Woolford reported that the EPA spends $12 million annually for cleanup efforts on the Navajo Nation, in addition to $4 million annually from DOE and a $5 million special appropriation for reclamation of a contaminated site near Tuba City, AZ. Udall commended the EPA for its recently announced plan to clean up the Northeast Church Rock site, the largest abandoned mine on the Navajo Nation and highest risk site in New Mexico, but sought further details on how that plan would be implemented.

Regulating Future Uranium Mining
The hearing also focused on proposed future uranium mining operations. Udall pressed the EPA and NRC, which jointly regulate these kinds of operations, to ensure that new uranium mining does not lead to future contamination. Many communities with legacy contamination are still waiting for cleanup while new mining is being proposed at, or near, the same sites.

“While cleanup is moving decades after the initial contamination, some of these communities are faced with new proposals to re-start uranium mining for energy purposes, opening up old wounds, and arousing new passions,” said Udall. Michael Weber, deputy executive director for the NRC’s Materials, Waste, Research, State, Tribal, and Compliance Programs addressed the regulation of new mining operations.

“The NRC’s comprehensive regulatory framework ensures safe operation and decommissioning of the existing facilities, as well as any planned facilities. The Agency’s standards conform to standards promulgated by EPA,” said Weber. “After a license is issued for a new uranium recovery facility, the NRC or Agreement State provides continued oversight of the operations through periodic licensing reviews, inspections, assessment, enforcement, and investigations.”

Concerns on Proposed Mine Near Crownpoint
Pressing the NRC on their commitment to ensure safe operation and decommissioning of existing and new uranium processing facilities, Udall raised concerns about a proposal for a new NRC-regulated mine near the community of Crownpoint. In response, the NRC testified that the “unique” requirements of the permit and the regulations in place would ensure a continued and safe drinking water supply for the community of Crownpoint should the proposed mining goes forward.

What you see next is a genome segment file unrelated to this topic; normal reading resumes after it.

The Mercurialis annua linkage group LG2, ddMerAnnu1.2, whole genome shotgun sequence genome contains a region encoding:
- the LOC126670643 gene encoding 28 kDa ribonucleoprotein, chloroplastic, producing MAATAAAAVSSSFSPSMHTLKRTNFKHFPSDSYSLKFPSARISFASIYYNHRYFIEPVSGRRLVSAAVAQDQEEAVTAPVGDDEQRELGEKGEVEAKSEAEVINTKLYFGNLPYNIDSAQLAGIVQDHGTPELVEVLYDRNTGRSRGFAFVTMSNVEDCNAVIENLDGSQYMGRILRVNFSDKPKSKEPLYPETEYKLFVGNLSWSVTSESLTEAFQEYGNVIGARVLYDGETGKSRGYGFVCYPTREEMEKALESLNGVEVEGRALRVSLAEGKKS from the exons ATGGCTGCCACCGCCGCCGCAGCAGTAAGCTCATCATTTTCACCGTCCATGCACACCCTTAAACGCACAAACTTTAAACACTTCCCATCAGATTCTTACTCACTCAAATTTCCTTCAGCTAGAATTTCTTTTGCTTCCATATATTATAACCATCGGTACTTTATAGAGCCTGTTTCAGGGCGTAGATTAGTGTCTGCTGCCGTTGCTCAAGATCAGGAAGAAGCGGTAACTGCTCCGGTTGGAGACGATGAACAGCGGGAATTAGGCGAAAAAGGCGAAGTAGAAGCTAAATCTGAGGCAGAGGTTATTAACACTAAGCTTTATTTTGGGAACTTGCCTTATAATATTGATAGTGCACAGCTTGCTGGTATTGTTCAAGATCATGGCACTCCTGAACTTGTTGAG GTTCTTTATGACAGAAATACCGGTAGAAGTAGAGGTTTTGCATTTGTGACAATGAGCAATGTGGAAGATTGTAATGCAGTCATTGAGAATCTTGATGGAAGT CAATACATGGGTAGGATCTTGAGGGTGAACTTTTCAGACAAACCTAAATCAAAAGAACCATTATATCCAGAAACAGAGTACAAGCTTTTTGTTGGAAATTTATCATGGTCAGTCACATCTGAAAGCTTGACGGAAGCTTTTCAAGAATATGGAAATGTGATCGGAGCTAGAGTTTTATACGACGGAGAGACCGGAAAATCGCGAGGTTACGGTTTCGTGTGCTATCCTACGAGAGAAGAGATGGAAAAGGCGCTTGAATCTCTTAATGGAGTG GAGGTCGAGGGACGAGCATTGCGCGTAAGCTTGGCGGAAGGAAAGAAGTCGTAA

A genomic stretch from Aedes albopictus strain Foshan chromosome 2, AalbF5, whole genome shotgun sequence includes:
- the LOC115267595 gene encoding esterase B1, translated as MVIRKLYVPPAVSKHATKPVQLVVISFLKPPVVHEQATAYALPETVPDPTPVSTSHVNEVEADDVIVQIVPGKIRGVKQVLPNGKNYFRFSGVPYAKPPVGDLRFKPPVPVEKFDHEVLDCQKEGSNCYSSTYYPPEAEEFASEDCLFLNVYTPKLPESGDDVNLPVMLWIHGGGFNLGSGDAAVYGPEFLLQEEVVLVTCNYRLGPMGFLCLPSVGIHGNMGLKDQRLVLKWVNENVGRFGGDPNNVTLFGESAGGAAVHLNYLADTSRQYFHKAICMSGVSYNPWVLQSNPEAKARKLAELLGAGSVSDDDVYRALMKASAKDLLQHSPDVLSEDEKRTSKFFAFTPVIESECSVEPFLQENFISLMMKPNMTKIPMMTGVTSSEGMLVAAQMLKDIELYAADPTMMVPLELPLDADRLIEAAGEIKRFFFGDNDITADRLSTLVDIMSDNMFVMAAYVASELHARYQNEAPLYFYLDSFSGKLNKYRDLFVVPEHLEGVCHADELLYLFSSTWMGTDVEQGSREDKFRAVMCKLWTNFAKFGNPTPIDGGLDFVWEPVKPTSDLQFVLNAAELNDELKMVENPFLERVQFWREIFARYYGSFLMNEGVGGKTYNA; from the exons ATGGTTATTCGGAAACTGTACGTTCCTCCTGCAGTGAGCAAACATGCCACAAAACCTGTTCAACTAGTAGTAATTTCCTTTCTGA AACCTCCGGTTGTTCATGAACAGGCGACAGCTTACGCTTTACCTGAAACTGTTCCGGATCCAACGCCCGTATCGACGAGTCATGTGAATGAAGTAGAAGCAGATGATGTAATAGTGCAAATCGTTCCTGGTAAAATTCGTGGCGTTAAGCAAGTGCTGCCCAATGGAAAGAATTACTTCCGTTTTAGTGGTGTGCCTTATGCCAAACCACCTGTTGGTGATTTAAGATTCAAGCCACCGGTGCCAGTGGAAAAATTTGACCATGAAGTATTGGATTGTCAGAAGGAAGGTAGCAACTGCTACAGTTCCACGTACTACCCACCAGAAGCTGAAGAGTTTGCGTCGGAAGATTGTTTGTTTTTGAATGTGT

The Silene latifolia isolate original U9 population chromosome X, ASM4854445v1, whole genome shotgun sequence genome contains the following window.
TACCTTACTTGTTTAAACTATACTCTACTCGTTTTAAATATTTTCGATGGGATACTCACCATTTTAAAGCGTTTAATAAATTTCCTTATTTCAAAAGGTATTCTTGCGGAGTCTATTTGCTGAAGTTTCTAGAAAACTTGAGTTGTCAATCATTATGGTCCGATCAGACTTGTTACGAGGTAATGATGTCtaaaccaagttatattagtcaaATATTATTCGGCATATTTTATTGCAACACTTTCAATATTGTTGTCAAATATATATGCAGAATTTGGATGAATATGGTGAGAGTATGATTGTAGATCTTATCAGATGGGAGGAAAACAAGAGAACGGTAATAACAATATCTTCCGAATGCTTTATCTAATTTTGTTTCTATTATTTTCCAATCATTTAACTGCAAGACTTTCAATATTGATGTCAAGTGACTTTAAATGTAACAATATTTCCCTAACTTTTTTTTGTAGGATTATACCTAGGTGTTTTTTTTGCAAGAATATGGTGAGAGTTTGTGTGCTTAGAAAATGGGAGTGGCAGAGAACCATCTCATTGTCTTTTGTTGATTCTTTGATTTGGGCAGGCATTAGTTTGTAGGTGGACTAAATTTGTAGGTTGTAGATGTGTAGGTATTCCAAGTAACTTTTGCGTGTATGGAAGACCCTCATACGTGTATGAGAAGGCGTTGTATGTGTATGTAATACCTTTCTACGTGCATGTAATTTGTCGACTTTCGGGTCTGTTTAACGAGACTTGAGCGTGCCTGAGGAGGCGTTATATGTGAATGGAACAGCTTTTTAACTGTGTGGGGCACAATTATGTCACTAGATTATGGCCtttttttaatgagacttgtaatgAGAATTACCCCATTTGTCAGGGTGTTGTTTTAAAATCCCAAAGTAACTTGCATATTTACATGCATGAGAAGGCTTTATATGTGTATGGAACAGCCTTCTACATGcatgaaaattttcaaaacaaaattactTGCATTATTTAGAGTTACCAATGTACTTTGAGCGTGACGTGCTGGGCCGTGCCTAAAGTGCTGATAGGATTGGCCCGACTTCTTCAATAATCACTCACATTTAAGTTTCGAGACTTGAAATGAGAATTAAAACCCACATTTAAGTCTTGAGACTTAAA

Working Together
Udall urged federal agencies to prioritize existing cleanup operations and to continue to work together, coordinating with state and tribal governments, to assist communities that have been impacted by uranium contamination. In response, the three federal agencies committed to further public involvement as cleanup plans continue.

October 7, 2011 at 12:42 AM in Mining, Native Americans, Regulation, Sen. Tom Udall, Uranium | Permalink

Comments

these mills well never be safe because evrybody in it for the money nobody cares what happen down the road to there kids. Ilost all may famliy to this way of life now my mother is sick this is so deadly its stuiped to do.all of my sisters are sick and so am I from where we lived no help from anyone. people got to get smarter to mine this.who helps us now no one. alot talk but no help.

Posted by: thomas bristow | Oct 18, 2011 1:06:07 PM

all you pepole neen to get some kind of safe garde for kid that lives around there dads that mines this.make it harder top get permits to mind the ore.

Posted by: thomas bristow | Oct 18, 2011 1:10:34 PM

we need help

Posted by: thomas bristow | Oct 18, 2011 1:11:57 PM